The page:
Tracy S. Morris

Quirky Mysteries, Screwball Fantasy and Sassy History

Melanie Fletcher: On Turning Off Your Internal Editor

Written By: Tracy - Nov• 08•11

Melanie Fletcher is an author in the style of the Renaissance Masters. That is to say, when she’s not spinning a good yarn, she may be spinning yarn. Or thinking up slogans for t-shirts, crafting plushies, podcasting or making miniature doll houses. You can purchase her jewelry or her plushies through her etsy storefront. You can find her fiction through her website http://www.melaniefletcher.com/index.html

November is a pretty stressful month with Thanksgiving and Christmas looming. Why participate in Nano with everything else going on during this time?

Even though it’s smack in the middle of the holidays, I like doing Nanowrimo because 1) it’s good practice in speed drafting and turning off that annoying internal editor, and 2) I have friends who are also doing it, so it’s fun to hang out with them and commiserate about hitting our daily word limit.

I know there are writers out there who think, “Bah, I manage that kind of wordage every month — I’m not going to participate in some gimmicky event.” And that is perfectly dandy for them — after all, you don’t get to be a pro writer unless you can chunk out a certain amount of wordage per day. For me, however, I like the sense of camaraderie generated by so many people all doing the same thing that I’m doing. Writing is wonderful, but it’s also a lonely business — you’re on your own for large chunks of time while you’re working on a story or novel. So there’s nothing wrong with coming together one month a year and participating in a community that is guzzling caffeine by the boatload and moaning about idiotic minor characters taking off on their own stick AGAIN.

How many years have you done Nano? Why keep doing it?

I’ve been doing this on and off since 2003. I haven’t won it every year, but I keep doing it because it’s fun and a good way to get half of a novel done by the beginning of December. And I don’t have to clean the house for a month. That’s nice.

Have you ever had any of your Nanowrimo work published? If so, what?

Not yet, but A MOST MALICIOUS MURDER is a Nanowrimo novel and I will be sending that out in November to publishers, so all available tentacles are crossed for that one to sell, please.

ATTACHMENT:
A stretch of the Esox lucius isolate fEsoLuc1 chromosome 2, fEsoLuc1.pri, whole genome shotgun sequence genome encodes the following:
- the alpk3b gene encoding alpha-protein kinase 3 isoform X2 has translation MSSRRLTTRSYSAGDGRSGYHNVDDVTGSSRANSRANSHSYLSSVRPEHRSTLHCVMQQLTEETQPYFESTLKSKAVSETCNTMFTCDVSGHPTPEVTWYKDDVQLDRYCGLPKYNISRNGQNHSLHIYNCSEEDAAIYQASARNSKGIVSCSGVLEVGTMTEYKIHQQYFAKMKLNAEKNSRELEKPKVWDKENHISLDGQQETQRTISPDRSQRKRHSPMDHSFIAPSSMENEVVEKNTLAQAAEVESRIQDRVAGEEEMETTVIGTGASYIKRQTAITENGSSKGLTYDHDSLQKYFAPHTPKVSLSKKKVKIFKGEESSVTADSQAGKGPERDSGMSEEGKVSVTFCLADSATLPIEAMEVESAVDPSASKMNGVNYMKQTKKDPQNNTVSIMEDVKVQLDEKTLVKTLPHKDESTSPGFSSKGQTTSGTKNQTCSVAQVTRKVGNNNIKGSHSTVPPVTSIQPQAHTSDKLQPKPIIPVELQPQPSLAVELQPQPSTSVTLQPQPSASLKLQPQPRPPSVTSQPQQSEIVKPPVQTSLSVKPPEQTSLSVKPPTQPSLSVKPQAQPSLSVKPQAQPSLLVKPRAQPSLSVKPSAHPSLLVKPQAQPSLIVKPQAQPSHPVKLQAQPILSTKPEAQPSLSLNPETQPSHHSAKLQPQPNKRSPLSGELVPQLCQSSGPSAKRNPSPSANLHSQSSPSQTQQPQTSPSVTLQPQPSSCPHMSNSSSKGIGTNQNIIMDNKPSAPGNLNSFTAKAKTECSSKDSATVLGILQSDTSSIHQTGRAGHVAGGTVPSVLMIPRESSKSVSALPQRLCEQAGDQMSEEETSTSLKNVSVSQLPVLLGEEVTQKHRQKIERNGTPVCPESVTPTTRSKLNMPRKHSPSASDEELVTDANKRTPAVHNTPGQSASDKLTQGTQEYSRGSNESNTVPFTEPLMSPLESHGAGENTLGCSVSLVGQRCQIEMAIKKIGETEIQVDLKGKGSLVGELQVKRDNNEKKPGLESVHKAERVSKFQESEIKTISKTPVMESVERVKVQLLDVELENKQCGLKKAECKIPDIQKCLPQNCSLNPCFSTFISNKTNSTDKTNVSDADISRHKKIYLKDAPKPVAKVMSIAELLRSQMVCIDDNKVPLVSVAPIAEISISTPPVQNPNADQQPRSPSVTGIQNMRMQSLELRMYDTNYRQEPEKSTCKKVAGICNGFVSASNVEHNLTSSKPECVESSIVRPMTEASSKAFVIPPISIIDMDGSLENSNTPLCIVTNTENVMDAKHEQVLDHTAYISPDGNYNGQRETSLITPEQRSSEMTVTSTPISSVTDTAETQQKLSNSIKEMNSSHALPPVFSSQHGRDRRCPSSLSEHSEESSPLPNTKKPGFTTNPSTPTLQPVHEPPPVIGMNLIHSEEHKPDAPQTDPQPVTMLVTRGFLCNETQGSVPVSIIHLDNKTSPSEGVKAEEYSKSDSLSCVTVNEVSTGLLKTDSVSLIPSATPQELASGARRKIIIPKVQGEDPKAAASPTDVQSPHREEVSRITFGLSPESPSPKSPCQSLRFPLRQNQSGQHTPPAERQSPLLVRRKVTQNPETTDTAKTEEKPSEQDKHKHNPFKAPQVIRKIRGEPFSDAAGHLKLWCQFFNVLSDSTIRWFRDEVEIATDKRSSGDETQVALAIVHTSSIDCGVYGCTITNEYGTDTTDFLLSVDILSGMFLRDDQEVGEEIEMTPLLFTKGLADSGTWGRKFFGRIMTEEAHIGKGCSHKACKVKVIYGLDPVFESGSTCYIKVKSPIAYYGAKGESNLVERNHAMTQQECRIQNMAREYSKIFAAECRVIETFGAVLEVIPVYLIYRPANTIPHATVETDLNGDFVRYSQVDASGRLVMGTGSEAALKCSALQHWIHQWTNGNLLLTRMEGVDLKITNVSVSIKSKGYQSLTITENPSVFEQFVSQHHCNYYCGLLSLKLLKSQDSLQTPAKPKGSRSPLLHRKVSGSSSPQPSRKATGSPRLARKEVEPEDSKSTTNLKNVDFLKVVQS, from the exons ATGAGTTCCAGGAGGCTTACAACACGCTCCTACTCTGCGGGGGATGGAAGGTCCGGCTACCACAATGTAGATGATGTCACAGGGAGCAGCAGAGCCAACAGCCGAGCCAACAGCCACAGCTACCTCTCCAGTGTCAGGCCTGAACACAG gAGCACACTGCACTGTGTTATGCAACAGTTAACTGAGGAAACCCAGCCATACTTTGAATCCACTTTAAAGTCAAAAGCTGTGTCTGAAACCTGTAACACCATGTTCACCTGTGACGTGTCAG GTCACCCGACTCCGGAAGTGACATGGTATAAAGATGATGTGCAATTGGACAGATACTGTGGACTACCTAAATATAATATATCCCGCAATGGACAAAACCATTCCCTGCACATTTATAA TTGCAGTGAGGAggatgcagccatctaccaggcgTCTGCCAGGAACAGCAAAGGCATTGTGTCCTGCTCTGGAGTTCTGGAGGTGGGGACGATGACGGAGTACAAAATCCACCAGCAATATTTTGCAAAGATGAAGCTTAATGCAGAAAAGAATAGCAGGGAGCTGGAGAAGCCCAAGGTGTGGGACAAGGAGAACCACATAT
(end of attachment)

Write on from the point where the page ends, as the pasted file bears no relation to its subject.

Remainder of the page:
Once you finish a novel, then what? (revising, rewriting, etc.)

Well, let’s be honest — the Nanowrimo goal of 50,000 words isn’t a novel. It’s half a novel, which means you still need to chunk out at least another 50K before you can sit down and start the polishing process. Once you do have your full wordage, however, then you need to wade back in with what Elizabeth Moon calls the editorial machete and start carving that mass of words into readable shape.

I know of a few writers who can compose in their head and then lay it all out perfectly on the screen, with minimal need for revision. I hate them and wish they would die. No, not really (love you, Rachel!), but once my internal editor is shut down I often wind up spewing the most amazing shit into the document, and need to clean it up during the editorial process. By now, however, I’ve been writing for long enough that I can feel in my head when something needs to be rewritten, pruned, or chopped entirely — I’ve compared the process to 1970’s string art. When you’ve got a wandering plot point or an insufficiently developed character, it’s like having a pin drop out of the black velvet board, and suddenly you’ve got strings flopping all over the place and you can’t see the boat you’ve been trying to create for the last five hours, and your fingers hurt and you’re pretty sure at least one of those pins is somewhere in the carpet and you just want a beer, all right?

But when you anchor all of those pins tightly, and wind the string around them just so, your tall ship springs into 3-D life and suddenly you have created art. Of a sort. Okay, that’s a bit of a belabored metaphor, but you get what I mean. Tl:dr — most everyone’s novel WILL need revising, so just grit your teeth, figure out what method works best for you, and do it.

If someone is thinking of participating in this event, what advice can you give them?

The earlier in the day you can hit your word count, the better. Don’t worry about cleaning the house for the month — that’s what spouses/children/roomates are for. You can diet later. There’s nothing wrong with bribing yourself. Drinking and writing don’t usually mix all that well, but I’ve found that a glass of absinthe doesn’t hurt. If your eyes start hurting, take a break, and then take a look at your ergonomics. If you have a emergency, screw the writing — real life comes first (by emergency, I mean a bleeding loved one or rescuing someone who’s stranded in a biker bar — watching a Very Special Episode of The Jersey Shore does not count).

What do you do to stay motivated and keep meeting your daily goal? How do you push through to the end?

Fear of public humiliation usually works well with me. That, and acid, scorching jealousy.

What are you working on for your NaNoWrimo project this year?

I’ll be working on my novel PROMETHEUS BRIDE, which is a retelling of FRANKENSTEIN from Elizabeth’s point of view because man, she was a chew toy in that novel.

 What have you had published most recently?

My latest sale was “A Touch of Ginger” in LADIES OF TRADE TOWN (Harp Haven Publishing, ed. Lee Martindale).

 Anything else?

If you don’t win Nanowrimo, you don’t win. The important thing is that you have more words on the page than you started with on 11/1/11 — just keep adding to them, and eventually you WILL have a finished novel. And try to shower at least every other day, if only for the sake of the people around you.

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